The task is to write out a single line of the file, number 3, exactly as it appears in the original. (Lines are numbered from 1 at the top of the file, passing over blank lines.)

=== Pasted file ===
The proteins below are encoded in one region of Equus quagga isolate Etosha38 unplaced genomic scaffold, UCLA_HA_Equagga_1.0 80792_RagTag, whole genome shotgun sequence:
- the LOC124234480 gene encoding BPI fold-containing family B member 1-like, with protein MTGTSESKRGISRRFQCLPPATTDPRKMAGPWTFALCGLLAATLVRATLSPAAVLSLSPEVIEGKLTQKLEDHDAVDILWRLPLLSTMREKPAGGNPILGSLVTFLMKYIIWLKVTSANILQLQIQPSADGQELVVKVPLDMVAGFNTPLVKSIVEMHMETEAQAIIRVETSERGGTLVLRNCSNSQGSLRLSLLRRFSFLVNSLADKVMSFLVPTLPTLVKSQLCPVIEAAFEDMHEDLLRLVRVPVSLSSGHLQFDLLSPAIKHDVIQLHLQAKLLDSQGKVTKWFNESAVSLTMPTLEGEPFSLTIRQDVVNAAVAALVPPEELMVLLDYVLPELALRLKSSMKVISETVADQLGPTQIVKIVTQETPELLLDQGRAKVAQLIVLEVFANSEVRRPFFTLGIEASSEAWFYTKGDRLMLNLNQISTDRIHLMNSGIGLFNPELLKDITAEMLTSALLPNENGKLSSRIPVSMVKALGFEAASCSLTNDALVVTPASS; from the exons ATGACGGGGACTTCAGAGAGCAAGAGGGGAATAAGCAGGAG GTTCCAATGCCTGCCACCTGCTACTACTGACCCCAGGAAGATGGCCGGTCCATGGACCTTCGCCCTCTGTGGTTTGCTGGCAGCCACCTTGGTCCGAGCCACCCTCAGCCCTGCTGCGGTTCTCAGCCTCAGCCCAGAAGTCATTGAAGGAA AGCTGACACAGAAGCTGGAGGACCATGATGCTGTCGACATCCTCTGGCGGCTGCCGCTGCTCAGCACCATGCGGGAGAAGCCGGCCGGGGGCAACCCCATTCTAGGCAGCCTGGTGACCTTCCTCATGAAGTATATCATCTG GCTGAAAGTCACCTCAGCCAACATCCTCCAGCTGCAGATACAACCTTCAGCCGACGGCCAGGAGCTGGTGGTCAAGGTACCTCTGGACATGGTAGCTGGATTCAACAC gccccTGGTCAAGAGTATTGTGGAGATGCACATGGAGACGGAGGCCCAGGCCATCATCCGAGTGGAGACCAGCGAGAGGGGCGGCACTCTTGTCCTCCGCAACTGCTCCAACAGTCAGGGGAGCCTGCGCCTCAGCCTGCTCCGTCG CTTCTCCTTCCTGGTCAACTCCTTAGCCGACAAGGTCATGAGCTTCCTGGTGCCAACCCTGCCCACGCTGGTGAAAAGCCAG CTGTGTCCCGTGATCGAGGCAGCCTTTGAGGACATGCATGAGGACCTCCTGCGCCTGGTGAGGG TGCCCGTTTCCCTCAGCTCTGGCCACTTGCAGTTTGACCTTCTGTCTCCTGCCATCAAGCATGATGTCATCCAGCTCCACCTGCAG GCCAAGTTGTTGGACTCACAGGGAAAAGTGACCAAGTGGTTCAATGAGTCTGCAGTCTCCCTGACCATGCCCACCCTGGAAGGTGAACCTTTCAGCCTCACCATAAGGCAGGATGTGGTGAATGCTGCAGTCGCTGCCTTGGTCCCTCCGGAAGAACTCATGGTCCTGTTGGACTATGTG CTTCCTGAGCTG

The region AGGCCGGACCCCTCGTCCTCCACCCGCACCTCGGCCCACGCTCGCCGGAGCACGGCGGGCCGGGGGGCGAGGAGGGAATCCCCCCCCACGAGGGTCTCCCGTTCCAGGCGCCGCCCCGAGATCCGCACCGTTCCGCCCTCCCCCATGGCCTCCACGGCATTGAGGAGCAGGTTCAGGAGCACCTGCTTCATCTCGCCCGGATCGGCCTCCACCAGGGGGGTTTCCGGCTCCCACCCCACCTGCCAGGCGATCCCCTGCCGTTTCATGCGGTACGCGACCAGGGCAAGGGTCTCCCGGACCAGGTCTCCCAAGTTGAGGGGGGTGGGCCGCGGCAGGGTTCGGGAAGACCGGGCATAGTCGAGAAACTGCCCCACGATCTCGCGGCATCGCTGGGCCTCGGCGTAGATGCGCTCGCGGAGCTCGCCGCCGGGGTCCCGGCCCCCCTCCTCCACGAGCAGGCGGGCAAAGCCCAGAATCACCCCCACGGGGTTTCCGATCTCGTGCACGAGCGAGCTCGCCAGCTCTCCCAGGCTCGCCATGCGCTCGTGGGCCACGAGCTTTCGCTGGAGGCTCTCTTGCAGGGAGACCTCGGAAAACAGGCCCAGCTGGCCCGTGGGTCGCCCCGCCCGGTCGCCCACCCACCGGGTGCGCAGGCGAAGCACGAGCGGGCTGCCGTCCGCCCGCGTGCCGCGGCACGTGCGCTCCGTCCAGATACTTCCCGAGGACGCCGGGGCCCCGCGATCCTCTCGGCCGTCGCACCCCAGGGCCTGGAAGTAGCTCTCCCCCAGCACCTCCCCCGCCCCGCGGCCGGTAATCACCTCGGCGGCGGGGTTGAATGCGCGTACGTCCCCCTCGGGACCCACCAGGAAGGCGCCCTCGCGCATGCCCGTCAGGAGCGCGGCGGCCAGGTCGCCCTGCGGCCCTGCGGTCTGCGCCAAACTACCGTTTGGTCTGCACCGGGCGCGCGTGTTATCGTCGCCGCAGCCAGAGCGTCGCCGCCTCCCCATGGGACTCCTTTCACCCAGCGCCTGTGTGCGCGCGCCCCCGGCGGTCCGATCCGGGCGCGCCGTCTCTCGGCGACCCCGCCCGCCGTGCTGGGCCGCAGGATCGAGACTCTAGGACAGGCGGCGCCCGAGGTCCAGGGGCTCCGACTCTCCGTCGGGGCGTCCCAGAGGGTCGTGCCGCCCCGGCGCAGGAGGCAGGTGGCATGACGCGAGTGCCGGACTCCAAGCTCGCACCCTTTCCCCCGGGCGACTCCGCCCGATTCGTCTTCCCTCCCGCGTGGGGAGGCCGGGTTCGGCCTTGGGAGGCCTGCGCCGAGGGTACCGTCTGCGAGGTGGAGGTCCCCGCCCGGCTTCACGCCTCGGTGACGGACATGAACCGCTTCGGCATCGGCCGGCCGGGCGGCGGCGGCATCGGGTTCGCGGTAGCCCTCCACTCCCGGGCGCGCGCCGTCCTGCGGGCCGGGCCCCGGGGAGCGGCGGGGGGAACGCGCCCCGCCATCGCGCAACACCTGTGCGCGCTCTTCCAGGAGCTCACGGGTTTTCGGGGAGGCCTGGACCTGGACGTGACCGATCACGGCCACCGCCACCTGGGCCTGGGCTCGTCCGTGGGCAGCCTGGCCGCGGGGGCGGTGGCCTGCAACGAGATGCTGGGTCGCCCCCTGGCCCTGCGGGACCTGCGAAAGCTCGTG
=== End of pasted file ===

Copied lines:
The region AGGCCGGACCCCTCGTCCTCCACCCGCACCTCGGCCCACGCTCGCCGGAGCACGGCGGGCCGGGGGGCGAGGAGGGAATCCCCCCCCACGAGGGTCTCCCGTTCCAGGCGCCGCCCCGAGATCCGCACCGTTCCGCCCTCCCCCATGGCCTCCACGGCATTGAGGAGCAGGTTCAGGAGCACCTGCTTCATCTCGCCCGGATCGGCCTCCACCAGGGGGGTTTCCGGCTCCCACCCCACCTGCCAGGCGATCCCCTGCCGTTTCATGCGGTACGCGACCAGGGCAAGGGTCTCCCGGACCAGGTCTCCCAAGTTGAGGGGGGTGGGCCGCGGCAGGGTTCGGGAAGACCGGGCATAGTCGAGAAACTGCCCCACGATCTCGCGGCATCGCTGGGCCTCGGCGTAGATGCGCTCGCGGAGCTCGCCGCCGGGGTCCCGGCCCCCCTCCTCCACGAGCAGGCGGGCAAAGCCCAGAATCACCCCCACGGGGTTTCCGATCTCGTGCACGAGCGAGCTCGCCAGCTCTCCCAGGCTCGCCATGCGCTCGTGGGCCACGAGCTTTCGCTGGAGGCTCTCTTGCAGGGAGACCTCGGAAAACAGGCCCAGCTGGCCCGTGGGTCGCCCCGCCCGGTCGCCCACCCACCGGGTGCGCAGGCGAAGCACGAGCGGGCTGCCGTCCGCCCGCGTGCCGCGGCACGTGCGCTCCGTCCAGATACTTCCCGAGGACGCCGGGGCCCCGCGATCCTCTCGGCCGTCGCACCCCAGGGCCTGGAAGTAGCTCTCCCCCAGCACCTCCCCCGCCCCGCGGCCGGTAATCACCTCGGCGGCGGGGTTGAATGCGCGTACGTCCCCCTCGGGACCCACCAGGAAGGCGCCCTCGCGCATGCCCGTCAGGAGCGCGGCGGCCAGGTCGCCCTGCGGCCCTGCGGTCTGCGCCAAACTACCGTTTGGTCTGCACCGGGCGCGCGTGTTATCGTCGCCGCAGCCAGAGCGTCGCCGCCTCCCCATGGGACTCCTTTCACCCAGCGCCTGTGTGCGCGCGCCCCCGGCGGTCCGATCCGGGCGCGCCGTCTCTCGGCGACCCCGCCCGCCGTGCTGGGCCGCAGGATCGAGACTCTAGGACAGGCGGCGCCCGAGGTCCAGGGGCTCCGACTCTCCGTCGGGGCGTCCCAGAGGGTCGTGCCGCCCCGGCGCAGGAGGCAGGTGGCATGACGCGAGTGCCGGACTCCAAGCTCGCACCCTTTCCCCCGGGCGACTCCGCCCGATTCGTCTTCCCTCCCGCGTGGGGAGGCCGGGTTCGGCCTTGGGAGGCCTGCGCCGAGGGTACCGTCTGCGAGGTGGAGGTCCCCGCCCGGCTTCACGCCTCGGTGACGGACATGAACCGCTTCGGCATCGGCCGGCCGGGCGGCGGCGGCATCGGGTTCGCGGTAGCCCTCCACTCCCGGGCGCGCGCCGTCCTGCGGGCCGGGCCCCGGGGAGCGGCGGGGGGAACGCGCCCCGCCATCGCGCAACACCTGTGCGCGCTCTTCCAGGAGCTCACGGGTTTTCGGGGAGGCCTGGACCTGGACGTGACCGATCACGGCCACCGCCACCTGGGCCTGGGCTCGTCCGTGGGCAGCCTGGCCGCGGGGGCGGTGGCCTGCAACGAGATGCTGGGTCGCCCCCTGGCCCTGCGGGACCTGCGAAAGCTCGTG